Being a woman in any male dominated sector has always been a challenge, but I really think it’s all about how you look at it. I always look at the positive of every situation and turn them into opportunities, so for me being a woman meant that I was able to stand out and make a real difference in a sea of men. I’ve had to exercise conviction and confidence in my presentations, and it was a sure-fire way to where I am right now. The older I got, the more confident I felt in my decision making.
How do you feel about mentoring? Have you mentored anyone or are you someone’s mentee?
I mentor young women on a regular basis. They often reach out and come to me with issues about their career, where they are going in life, what it is they want to do, and how they should best do it. News flash – It’s totally normal to feel lost especially around the late twenties and early thirties, I certainly did. I think this is the threshold in which women put the most pressure on themselves to feel they must make serious decisions in their lives. At this stage, they’re subconsciously thinking about things like family, where and how they should settle down, should they take off with what they are doing now etc.
I felt really lost until I started my own practice, but the journey leading up to that was what made my first company what it is today. This is why I think it’s totally fine to explore and feel lost for several years; when I created my own company, It was the most joyful and fulfilling feeling I ever had. I think the root of trying to figure out where you’re supposed to be, is always to ask if yourself if you absolutely love what you’re doing – if you’re not sure, then move on.
What do you want to see happen within the next five years when it comes to diversity?
I would love to see more accommodation of mothers and child care in the work force. It’s catered to a lot more in China and the United States than in the UK. There are shorter maternity leaves but much better provisions at the office.
I don’t think that a woman can have everything, I think there are tradeoffs but if we can provide optionality, educate men on the concept of more equal child care and alleviate the bottlenecks such as pay gaps that keep mothers from working, then we can create a more gender equal landscape. Women must continue to be supported in order to overcome challenges, but also be given the freedom to take risks in order to surpass expectations. Without that support, the work force is losing 50% of the brilliance that it could potentially have.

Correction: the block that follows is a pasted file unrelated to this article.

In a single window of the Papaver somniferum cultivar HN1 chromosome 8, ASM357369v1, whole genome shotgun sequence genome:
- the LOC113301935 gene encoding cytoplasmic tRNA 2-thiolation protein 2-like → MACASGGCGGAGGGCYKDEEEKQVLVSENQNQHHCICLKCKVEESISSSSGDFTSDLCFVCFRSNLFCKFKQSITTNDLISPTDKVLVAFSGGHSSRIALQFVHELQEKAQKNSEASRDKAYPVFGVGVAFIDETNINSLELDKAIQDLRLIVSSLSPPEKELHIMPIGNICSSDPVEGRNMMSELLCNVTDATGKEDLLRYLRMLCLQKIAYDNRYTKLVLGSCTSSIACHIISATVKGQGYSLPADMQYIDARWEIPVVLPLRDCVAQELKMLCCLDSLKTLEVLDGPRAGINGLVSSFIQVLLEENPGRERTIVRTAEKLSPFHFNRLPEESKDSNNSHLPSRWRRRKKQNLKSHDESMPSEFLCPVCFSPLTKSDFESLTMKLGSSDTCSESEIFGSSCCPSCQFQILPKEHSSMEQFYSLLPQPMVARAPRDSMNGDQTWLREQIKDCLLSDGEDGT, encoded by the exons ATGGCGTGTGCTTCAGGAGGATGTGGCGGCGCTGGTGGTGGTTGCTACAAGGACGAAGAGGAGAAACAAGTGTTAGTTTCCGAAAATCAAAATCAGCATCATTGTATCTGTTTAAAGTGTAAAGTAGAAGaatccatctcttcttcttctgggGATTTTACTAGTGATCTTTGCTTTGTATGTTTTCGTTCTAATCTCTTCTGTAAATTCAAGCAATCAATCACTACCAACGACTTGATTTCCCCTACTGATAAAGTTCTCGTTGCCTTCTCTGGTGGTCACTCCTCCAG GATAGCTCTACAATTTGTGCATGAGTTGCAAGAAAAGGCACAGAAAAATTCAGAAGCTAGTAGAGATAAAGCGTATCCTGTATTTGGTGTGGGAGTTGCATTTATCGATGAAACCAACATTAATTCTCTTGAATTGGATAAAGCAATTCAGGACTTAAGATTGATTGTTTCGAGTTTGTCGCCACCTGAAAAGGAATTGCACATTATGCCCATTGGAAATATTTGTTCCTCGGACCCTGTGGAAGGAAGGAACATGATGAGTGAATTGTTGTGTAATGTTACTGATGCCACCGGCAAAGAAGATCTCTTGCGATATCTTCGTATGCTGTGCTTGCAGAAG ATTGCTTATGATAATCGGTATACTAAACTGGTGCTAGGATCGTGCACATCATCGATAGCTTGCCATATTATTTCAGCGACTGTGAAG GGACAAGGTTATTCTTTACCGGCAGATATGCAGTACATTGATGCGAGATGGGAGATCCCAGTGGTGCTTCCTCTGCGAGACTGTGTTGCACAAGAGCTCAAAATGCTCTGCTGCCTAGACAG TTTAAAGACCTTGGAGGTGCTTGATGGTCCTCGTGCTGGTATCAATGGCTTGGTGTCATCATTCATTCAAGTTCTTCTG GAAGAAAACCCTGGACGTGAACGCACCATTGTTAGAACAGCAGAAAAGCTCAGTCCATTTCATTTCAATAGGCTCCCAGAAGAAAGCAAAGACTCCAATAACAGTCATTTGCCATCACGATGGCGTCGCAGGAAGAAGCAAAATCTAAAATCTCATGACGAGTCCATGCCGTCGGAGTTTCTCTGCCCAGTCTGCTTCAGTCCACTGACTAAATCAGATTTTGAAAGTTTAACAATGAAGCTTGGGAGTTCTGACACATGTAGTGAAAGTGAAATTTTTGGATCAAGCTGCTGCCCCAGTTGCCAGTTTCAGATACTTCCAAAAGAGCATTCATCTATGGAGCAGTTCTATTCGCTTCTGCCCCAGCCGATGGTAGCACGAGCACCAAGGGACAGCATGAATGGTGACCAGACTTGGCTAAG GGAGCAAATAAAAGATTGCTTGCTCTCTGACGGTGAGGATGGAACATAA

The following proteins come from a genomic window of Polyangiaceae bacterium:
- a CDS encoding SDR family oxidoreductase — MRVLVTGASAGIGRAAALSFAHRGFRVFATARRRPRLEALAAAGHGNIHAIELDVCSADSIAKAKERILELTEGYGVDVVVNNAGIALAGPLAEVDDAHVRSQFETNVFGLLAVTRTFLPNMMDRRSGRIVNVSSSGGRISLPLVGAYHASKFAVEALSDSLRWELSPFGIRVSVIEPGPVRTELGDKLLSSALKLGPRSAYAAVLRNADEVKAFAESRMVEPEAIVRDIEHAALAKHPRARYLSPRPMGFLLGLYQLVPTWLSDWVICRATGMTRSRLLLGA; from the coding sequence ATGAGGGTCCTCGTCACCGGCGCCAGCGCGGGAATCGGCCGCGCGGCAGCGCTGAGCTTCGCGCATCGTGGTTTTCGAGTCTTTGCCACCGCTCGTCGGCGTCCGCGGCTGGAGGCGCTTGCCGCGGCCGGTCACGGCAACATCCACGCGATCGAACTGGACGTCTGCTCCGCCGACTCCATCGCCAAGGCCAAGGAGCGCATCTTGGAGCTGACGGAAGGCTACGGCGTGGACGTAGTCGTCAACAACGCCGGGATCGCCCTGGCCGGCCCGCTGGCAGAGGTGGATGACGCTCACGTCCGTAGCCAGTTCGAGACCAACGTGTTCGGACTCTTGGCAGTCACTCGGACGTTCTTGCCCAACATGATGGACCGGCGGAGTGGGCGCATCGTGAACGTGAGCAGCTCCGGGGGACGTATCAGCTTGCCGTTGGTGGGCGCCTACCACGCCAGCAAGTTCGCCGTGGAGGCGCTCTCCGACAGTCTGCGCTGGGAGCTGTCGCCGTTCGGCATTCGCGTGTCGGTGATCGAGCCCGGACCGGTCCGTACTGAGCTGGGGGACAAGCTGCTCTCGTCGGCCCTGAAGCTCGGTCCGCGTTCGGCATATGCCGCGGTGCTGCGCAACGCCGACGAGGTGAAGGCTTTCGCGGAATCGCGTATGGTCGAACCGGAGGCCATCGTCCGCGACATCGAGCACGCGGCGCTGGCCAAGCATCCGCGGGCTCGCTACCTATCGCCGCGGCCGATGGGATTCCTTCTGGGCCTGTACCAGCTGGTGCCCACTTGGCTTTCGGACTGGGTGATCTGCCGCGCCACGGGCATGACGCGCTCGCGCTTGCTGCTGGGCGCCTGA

What has been your biggest achievement to date?
Depended on what stage in the business I was in:
I remember only dreaming of working on multi-million-pound projects, now it’s our bread and butter. I used to dream of working internationally, now 70% of our revenues come from oversea projects. I used to dream of being in magazines like the FT or Wallpaper, and now we’re being featured with them regularly. Being invited to design the Samsung Pavilion for the 2012 London Olympics was a particular highlight.
I think it’s important to stay curious, hungry and keep learning or else you stop getting excited about the small things. I get excited every day – when we got a new printer last week I jumped for joy. So, achievements really vary from the big and the small – from internal operations to external business acquisitions.
Most recently, though, co-founding Vivahouse with another likeminded woman like Rajdeep has been so much fun, we have already learnt so much from one another – I’m excited to see how much more will come.
What is your next challenge and what are you hoping to achieve in the future?
With Vivahouse, we want to create a societal change. Everything we have built with Vivahouse has been mindfully created to ensure we have a scalable product that can span borders and cultures to become the new way of living.
Next steps are mainly focused on securing funding for us to launch more sites across the UK, and to fulfil international projects that we’re looking to lock in – with the likes of Hong Kong and Manhattan first on the list. Watch this space!